- The first instrumental jazz performance in over three years, and some more interesting camera work than usual. The kora played by Foday Musa Suso on the studio version on Sound-System on Jeff Bova’s keytar, and Mixmaster D.ST’s turntabling is more prominent here.
- This song was used as the “Field” theme for the 1984 Summer Olympics in Los Angeles.
- When this show aired, Starr and Hancock were only 44 years old and had both been well known musicians for about 22 years. It’s weird thinking that Dave Grohl was older and longer-established when Foo Fighters did the show in December 2017.
SHOW: FERNANDO'S HIDEAWAY
- Fernando (Billy Crystal) chats with Ringo Starr and Barbara Bach in the booth but is more interested in the latter.
- Billy Crystal carries this with his usual aplomb, Ringo Starr and Barbara Bach were good at playing along and the audience eats up the “you look marvelous” catchphrase; it’s nothing particularly memorable, aside from the meaningful look Bach and Starr give each other when she mentions great sex is her favorite way to stay in shape, and Crystal ad-libbing a “you look marvelous” to the cup he just bumped.
SKETCH: DRAFT DODGER
- After letting slip his psychiatric exemption from the draft, a job applicant (Jim Belushi) tries to convince the personnel director (Christopher Guest) that he really is mentally ill.
- Quite weak for this season’s standards. Despite Belushi doing his best to make it work and Guest in his usual superb deadpan, this pretty much died with the audience.
- This is Jim Belushi’s last sketch for over a month, as he does not appear in the Eddie Murphy and Kathleen Turner shows. In Live From New York, he reveals that Dick Ebersol fired him for being “uncontrollable – throwing things down halls and angry and disruptive”; he was rehired after begging for his job back.
MUSICAL PERFORMANCE: "ROCKIT"
- Hancock plays his big hit from the previous year’s Future Shock album; Hancock, Bova, D.ST, along with keyboard player Bernard Fowler, bass player Wayne Braithwaite and drummer J.T. Lewis do a good job at keeping the mechanical groove of the song.
- Ringo Starr says “it’s been fabulous!”; Don Pardo announces next week’s show and thinks the name Eddie Murphy sounds familiar (“Didn’t he used to be in Led Zeppelin?”)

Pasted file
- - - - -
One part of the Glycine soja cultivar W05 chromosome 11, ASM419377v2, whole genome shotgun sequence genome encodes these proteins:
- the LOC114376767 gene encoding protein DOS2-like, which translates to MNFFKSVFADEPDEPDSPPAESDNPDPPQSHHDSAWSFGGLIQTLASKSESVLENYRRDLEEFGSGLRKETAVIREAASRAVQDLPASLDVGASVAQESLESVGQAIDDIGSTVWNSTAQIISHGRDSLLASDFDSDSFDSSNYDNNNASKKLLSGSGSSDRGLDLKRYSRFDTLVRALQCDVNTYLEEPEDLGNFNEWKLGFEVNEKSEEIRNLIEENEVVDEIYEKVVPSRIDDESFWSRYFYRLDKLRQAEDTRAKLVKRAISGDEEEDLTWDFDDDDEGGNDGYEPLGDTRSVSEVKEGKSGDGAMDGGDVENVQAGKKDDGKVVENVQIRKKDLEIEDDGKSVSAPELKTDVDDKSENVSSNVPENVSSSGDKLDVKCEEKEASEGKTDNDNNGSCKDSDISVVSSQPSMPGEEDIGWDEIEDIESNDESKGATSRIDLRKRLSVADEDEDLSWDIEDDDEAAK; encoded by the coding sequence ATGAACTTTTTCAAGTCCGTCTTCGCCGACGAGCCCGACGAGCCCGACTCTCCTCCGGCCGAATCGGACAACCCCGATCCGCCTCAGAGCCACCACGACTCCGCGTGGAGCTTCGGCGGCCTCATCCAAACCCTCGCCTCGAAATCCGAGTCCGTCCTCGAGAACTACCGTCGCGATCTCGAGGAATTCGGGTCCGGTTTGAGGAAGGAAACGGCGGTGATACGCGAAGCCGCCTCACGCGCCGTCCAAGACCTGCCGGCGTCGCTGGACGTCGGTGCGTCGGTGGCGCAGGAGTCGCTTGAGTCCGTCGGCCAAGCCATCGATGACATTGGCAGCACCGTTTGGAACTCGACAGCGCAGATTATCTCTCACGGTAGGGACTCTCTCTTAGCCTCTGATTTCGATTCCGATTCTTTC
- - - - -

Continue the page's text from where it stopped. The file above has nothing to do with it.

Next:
- Andrew Smith and British writer Ian La Frenais (Porridge, The Likely Lads, Lovejoy) are this week’s guest writers.
- Rich Hall was completely absent from tonight’s show and does not appear in the goodnights either.
Final Thoughts: A bit of a disappointment; not truly bad, but this show has a bit of a tired aura, and the second half is a noticeable drop-off in quality from the first. It’s understandable that the grind of producing SNL would eventually wear everyone out (this is the eighth show in a little over two months); also adding to this show's odd vibe: the complete lack of a Saturday Night News segment. Starr was still a good host, Herbie Hancock was solid (though two instrumentals may have also lent to the weird feeling of this show), and it’s a credit to the professionalism of the cast and the writers that they were able to rewrite the show on short notice and still have it remain watchable, but tonight felt a little obvious that they were going for safe audience pleasers because they were low on ideas.
- Strictly From Blackwell
- Do You Know What I Hate (III)
- Beatles Auction
- Draft Dodger
- Massacre on 34th Street
CAST & GUEST BREAKDOWN
- Jim Belushi: 3 appearances [Ringo’s Buyers, Massacre On 34th Street, Draft Dodger]
- Billy Crystal: 4 appearances [Monologue, Do You Know What I Hate (III), Reverse Psychology, Fernando’s Hideaway]
- Mary Gross: 1 appearance [Beatles Auction]
- Christopher Guest: 4 appearances [Do You Know What I Hate (III), Strictly From Blackwell, Reverse Psychology, Draft Dodger]
- Rich Hall: absent
- Gary Kroeger: 3 appearances [Beatles Auction, Strictly From Blackwell, Reverse Psychology]
- Julia Louis-Dreyfus: 2 appearances [Beatles Auction, Ringo’s Buyers]
- Harry Shearer: 1 appearance [Strictly From Blackwell]
- Martin Short: 2 appearances [Beatles Auction, Unlucky Man]
- Pamela Stephenson: 2 appearances [Beatles Auction, Ringo’s Buyers]; 1 voice-over [Strictly From Blackwell]
crew and extras
- Andy Breckman: 1 appearance [Beatles Auction]
- Kevin Kelton: 1 appearance [Beatles Auction]
- Lee Mayman: 1 appearance [Beatles Auction]
- Ringo Starr: 6 appearances [Beatles Auction, Monologue, Unlucky Man, Ringo’s Buyers, Reverse Psychology, Fernando’s Hideaway]
- Herbie Hancock: 2 appearances [“Junku”, “Rockit”]
- The Rockit Band: 2 appearances [“Junku”, “Rockit”]
- Barbara Bach: 1 appearance [Fernando’s Hideaway]
- March 9, 1985
- July 20, 1985
- Texxon, Massacre On 34th Street, “Junku” and Draft Dodger removed
- Crazy Weinstein (12/10/83), Mister Robinson’s Neighborhood (01/21/84), Four Minutes To Live (04/07/84) and Reach Out and Touch Someone (02/06/82) added
Additional screen captures from this episode can be found here.